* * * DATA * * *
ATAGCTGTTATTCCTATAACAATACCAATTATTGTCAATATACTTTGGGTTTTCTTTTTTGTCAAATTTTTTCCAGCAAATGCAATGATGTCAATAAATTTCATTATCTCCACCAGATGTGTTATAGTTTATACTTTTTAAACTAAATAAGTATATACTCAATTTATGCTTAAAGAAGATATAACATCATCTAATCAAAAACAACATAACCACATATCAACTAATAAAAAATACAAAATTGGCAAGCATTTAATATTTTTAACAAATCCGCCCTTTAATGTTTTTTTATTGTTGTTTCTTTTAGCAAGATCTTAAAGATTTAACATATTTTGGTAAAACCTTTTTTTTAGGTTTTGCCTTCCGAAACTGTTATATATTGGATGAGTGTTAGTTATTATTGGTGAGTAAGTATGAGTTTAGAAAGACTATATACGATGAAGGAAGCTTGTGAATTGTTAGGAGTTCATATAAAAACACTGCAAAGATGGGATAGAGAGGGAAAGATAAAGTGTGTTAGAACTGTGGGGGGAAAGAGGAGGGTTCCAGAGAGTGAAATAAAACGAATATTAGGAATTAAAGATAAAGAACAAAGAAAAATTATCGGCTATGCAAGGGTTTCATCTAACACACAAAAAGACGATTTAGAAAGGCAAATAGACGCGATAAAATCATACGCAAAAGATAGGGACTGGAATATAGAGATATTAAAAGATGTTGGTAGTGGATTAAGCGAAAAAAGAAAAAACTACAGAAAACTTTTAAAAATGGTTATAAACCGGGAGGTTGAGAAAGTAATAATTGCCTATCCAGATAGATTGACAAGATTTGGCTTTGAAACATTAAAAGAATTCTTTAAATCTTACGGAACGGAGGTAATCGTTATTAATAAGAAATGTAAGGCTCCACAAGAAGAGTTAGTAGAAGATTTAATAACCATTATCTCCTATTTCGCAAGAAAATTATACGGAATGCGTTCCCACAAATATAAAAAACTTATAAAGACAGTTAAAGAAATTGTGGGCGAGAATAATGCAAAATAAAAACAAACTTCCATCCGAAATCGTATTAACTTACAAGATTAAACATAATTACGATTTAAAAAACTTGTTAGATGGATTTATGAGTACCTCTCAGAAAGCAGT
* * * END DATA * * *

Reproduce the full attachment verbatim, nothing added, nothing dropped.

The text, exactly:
ATAGCTGTTATTCCTATAACAATACCAATTATTGTCAATATACTTTGGGTTTTCTTTTTTGTCAAATTTTTTCCAGCAAATGCAATGATGTCAATAAATTTCATTATCTCCACCAGATGTGTTATAGTTTATACTTTTTAAACTAAATAAGTATATACTCAATTTATGCTTAAAGAAGATATAACATCATCTAATCAAAAACAACATAACCACATATCAACTAATAAAAAATACAAAATTGGCAAGCATTTAATATTTTTAACAAATCCGCCCTTTAATGTTTTTTTATTGTTGTTTCTTTTAGCAAGATCTTAAAGATTTAACATATTTTGGTAAAACCTTTTTTTTAGGTTTTGCCTTCCGAAACTGTTATATATTGGATGAGTGTTAGTTATTATTGGTGAGTAAGTATGAGTTTAGAAAGACTATATACGATGAAGGAAGCTTGTGAATTGTTAGGAGTTCATATAAAAACACTGCAAAGATGGGATAGAGAGGGAAAGATAAAGTGTGTTAGAACTGTGGGGGGAAAGAGGAGGGTTCCAGAGAGTGAAATAAAACGAATATTAGGAATTAAAGATAAAGAACAAAGAAAAATTATCGGCTATGCAAGGGTTTCATCTAACACACAAAAAGACGATTTAGAAAGGCAAATAGACGCGATAAAATCATACGCAAAAGATAGGGACTGGAATATAGAGATATTAAAAGATGTTGGTAGTGGATTAAGCGAAAAAAGAAAAAACTACAGAAAACTTTTAAAAATGGTTATAAACCGGGAGGTTGAGAAAGTAATAATTGCCTATCCAGATAGATTGACAAGATTTGGCTTTGAAACATTAAAAGAATTCTTTAAATCTTACGGAACGGAGGTAATCGTTATTAATAAGAAATGTAAGGCTCCACAAGAAGAGTTAGTAGAAGATTTAATAACCATTATCTCCTATTTCGCAAGAAAATTATACGGAATGCGTTCCCACAAATATAAAAAACTTATAAAGACAGTTAAAGAAATTGTGGGCGAGAATAATGCAAAATAAAAACAAACTTCCATCCGAAATCGTATTAACTTACAAGATTAAACATAATTACGATTTAAAAAACTTGTTAGATGGATTTATGAGTACCTCTCAGAAAGCAGT